Sussman marches on. He translates the Hebrew letters into their numerical equivalent, calls the resulting number and finds the Bloomington Red Owl (a Minnesota supermarket chain). So, this sequence joins another vaunted Coen tradition, which is to incorporate brand names into dialogue, rendering them ridiculous: Dapper Dan, House of Pancakes and In-N-Out all give comedic texture to the Coenverse. Even Sussman’s egg timer is conspicuously branded as a Lux Minute Minder (appropriate for a man seeking to throw light on the big questions). Dropping Red Owl into a story of spiritual investigation is farcical, but it also somewhat piously disperses the sacred into the everyday. We live our lives through details like buying groceries; Larry lives his life through a series of annoyances that together seem to form a cosmic message that he is doing something wrong. It’s enough to drive any man to look for answers in the most unlikely places — even the Bloomington Red Owl.
A dramatic cut, accompanied by Nachnter’s whisper of “He goes!,” takes Sussman to the Red Owl at night time. He approaches the supermarket in silhouette, wearing a fedora that sits a little too high on his head — the skewed image of a private detective. Out of context, the noirish, Hopper-esque shot could come from Blood Simple. Though it’s all absurd — calling the number, getting the Red Owl in Bloomington and then actually going there — viewers may feel compelled nonetheless. The sequence’s whole construction makes spiritual gumshoes of us all.
Nachnter summarises even more disappointment at the supermarket with the concise tautology: “It’s a Red Owl.” So, Sussman goes to Nachtner himself for answers, sits in the same seat as Larry and reels off a frantic plea of questions. And then… nothing. Nachnter shakes his head and gives a “how-about-that” grin, satisfied with a good story well told. Once again, anticipation and disappointment. Larry all but explodes, demanding a meaning behind the story.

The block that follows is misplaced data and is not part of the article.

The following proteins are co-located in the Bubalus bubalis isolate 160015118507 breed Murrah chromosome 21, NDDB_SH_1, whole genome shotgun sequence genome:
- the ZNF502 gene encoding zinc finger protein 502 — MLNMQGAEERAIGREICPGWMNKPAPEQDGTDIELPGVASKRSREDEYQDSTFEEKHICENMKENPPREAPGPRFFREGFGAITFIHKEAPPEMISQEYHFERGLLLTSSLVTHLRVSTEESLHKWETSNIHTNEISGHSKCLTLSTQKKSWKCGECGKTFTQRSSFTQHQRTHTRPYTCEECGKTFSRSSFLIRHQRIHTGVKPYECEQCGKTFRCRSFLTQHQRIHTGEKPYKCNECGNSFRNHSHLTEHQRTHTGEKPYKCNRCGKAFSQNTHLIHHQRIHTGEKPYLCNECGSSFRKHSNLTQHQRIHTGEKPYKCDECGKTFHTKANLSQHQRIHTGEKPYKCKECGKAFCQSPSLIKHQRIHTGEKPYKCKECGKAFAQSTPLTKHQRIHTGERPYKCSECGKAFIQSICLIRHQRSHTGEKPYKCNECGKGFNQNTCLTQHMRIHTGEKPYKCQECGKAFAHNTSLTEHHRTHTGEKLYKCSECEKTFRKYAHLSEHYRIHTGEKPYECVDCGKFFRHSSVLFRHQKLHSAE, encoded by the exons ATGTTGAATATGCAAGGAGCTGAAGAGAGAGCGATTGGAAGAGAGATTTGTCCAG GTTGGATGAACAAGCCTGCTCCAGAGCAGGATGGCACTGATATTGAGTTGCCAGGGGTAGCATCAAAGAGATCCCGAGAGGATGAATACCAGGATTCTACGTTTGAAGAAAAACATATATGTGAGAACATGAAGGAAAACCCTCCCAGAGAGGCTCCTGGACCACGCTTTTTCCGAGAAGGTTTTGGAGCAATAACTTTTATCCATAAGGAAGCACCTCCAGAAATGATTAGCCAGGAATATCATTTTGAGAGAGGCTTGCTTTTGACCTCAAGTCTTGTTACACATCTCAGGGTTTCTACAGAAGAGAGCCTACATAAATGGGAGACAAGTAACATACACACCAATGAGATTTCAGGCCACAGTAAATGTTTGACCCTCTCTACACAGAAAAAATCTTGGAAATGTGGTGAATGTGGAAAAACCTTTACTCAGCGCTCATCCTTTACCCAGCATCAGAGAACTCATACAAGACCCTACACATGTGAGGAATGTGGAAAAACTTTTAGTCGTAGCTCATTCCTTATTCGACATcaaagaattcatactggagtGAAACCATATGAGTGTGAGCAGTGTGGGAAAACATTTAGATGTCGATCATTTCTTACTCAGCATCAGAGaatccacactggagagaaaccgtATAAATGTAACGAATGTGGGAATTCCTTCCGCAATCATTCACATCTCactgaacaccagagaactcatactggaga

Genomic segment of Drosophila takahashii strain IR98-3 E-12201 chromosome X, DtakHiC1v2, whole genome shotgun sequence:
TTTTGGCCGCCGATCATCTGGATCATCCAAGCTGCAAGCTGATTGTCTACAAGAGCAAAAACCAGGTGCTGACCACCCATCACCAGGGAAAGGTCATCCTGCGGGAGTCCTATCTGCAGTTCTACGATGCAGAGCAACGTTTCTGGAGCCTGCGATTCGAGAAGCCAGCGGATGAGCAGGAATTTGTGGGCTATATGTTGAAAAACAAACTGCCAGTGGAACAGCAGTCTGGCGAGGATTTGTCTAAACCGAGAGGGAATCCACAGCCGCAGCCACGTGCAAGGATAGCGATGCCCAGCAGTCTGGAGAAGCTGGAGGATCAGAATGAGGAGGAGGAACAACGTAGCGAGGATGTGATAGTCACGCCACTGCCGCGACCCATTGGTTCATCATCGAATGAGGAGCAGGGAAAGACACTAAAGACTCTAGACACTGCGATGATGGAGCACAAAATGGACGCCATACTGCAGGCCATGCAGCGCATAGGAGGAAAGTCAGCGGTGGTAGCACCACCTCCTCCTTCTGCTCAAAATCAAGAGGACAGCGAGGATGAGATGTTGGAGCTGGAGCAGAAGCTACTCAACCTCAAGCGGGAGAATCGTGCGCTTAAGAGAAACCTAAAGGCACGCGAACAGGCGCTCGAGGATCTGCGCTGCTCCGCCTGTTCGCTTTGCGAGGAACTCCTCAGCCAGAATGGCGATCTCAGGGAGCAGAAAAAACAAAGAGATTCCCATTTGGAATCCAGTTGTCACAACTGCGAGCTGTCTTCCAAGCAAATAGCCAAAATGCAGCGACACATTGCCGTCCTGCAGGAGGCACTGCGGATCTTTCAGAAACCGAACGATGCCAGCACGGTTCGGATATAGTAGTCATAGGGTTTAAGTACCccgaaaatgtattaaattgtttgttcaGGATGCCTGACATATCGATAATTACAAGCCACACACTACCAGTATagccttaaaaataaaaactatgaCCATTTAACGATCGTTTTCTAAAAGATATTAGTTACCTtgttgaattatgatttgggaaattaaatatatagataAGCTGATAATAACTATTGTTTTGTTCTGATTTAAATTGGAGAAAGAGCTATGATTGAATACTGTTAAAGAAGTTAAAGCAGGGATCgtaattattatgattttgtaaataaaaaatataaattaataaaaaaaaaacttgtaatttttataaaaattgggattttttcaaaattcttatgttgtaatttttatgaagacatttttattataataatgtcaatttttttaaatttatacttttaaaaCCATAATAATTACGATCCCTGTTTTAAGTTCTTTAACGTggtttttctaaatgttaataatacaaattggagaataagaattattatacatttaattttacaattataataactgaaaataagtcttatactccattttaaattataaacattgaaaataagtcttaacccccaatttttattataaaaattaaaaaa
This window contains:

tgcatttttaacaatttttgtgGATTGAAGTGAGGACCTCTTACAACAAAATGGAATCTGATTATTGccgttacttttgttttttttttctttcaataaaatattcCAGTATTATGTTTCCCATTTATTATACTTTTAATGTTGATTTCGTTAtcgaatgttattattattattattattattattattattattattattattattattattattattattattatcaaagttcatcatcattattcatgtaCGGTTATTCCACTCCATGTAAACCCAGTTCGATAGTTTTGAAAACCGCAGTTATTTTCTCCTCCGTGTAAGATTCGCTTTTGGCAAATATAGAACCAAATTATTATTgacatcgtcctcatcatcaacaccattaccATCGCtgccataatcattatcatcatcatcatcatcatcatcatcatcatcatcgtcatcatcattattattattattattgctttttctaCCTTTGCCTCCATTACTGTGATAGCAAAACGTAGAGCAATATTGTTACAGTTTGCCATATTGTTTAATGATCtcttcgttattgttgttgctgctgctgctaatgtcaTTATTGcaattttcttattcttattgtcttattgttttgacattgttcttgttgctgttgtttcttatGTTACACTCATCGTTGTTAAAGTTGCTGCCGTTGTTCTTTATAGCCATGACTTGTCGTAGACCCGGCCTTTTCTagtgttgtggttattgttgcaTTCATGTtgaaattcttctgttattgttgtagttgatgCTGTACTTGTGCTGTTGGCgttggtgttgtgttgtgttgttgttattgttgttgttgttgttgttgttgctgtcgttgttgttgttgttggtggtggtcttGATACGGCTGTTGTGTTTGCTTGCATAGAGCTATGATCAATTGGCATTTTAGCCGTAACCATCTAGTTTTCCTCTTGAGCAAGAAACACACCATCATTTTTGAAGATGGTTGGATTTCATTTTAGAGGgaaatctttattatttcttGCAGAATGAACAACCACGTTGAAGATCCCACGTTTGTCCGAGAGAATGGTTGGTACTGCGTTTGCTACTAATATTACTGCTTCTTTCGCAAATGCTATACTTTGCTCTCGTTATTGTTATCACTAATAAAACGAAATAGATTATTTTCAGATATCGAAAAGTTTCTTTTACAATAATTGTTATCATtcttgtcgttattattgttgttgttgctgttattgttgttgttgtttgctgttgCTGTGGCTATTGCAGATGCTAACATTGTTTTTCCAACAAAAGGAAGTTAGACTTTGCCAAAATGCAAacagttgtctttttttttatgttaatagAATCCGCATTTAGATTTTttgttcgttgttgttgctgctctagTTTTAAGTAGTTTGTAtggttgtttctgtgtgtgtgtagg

Nachtner: We can’t know everything.
Larry: It sounds like you don’t know anything! Why even tell me the story?!
For Nachnter, it’s the question, not the answer, that forms the point of the story. Pushed to provide a conclusion, he relates the advice he gave to the dentist. The music just about fades back in — but only the cacophonous feedback that follows any Hendrix solo. The rabbi’s answer?
Nachtner: We don’t know. Helping others? Couldn’t hurt.
And the feedback fades out again. Sussman, hearing the advice, smiles with relief. A playful and similar match cut juxtaposes that smile of relief with Larry’s incredulous annoyance at the story. It’s not enough. What about the message? What about the dentist?
The dentist returns to life. A quick montage shows him happy at work, playing golf, laughing with his wife and sleeping soundly. It’s everything that Larry is missing. The story has only increased Larry’s angst. Trying to comfort his charge, the Rabbi compares Larry’s spiritual anxiety to a toothache; a grasping metaphor that seems to miss the point of his own story.
Frustrated, Larry directs his anger at God:
Larry: Why does he make us feel the questions if he’s not going to give us any answers?
The same could be asked of the Coens themselves. Their mix of high intellectualism and broad genre tropes has created a body of work that encourages its audience to look for meaning while obscuring it almost entirely. They are famously cagey about explaining the meaning behind the symbols in their films (Tom Reagan’s hat, Anton Chigurh’s coin, the many Freudian icons encountered by The Dude), and the goy’s teeth are no different. Yet the telling of this story-within-the-story is self-reflexive. When we watch the films, we can be Larry — agonising over “feeling the question” — or we can be Sussman, content not to know but still enjoying the experience.
This concept was spelled out most explicitly in the Coens’ most recent film, Hail Caesar!, which presents as perfect equivalents the meaning-making factories of Hollywood, Christianity and Communism. A God, a cause, a movie, a message in the mouth of a goy: it all comes back to what’s inside your head. It has worth as long as you believe in it.
Nachtner: We don’t know. Helping others? Couldn’t hurt.
These seven words summarise a rather robust epistemological worldview.
Though A Serious Man is full of loose ends and anti-climaxes, the Coens know their audience well enough to end this scene with a joke, and it is perhaps the best punchline of their career:
Larry: And what happened to the goy?
Nachtner: The goy? Who cares?
Joel Blackledge is a writer, teacher and filmmaker living in the UK. Say hi on Twitter at @thegreatdamfino.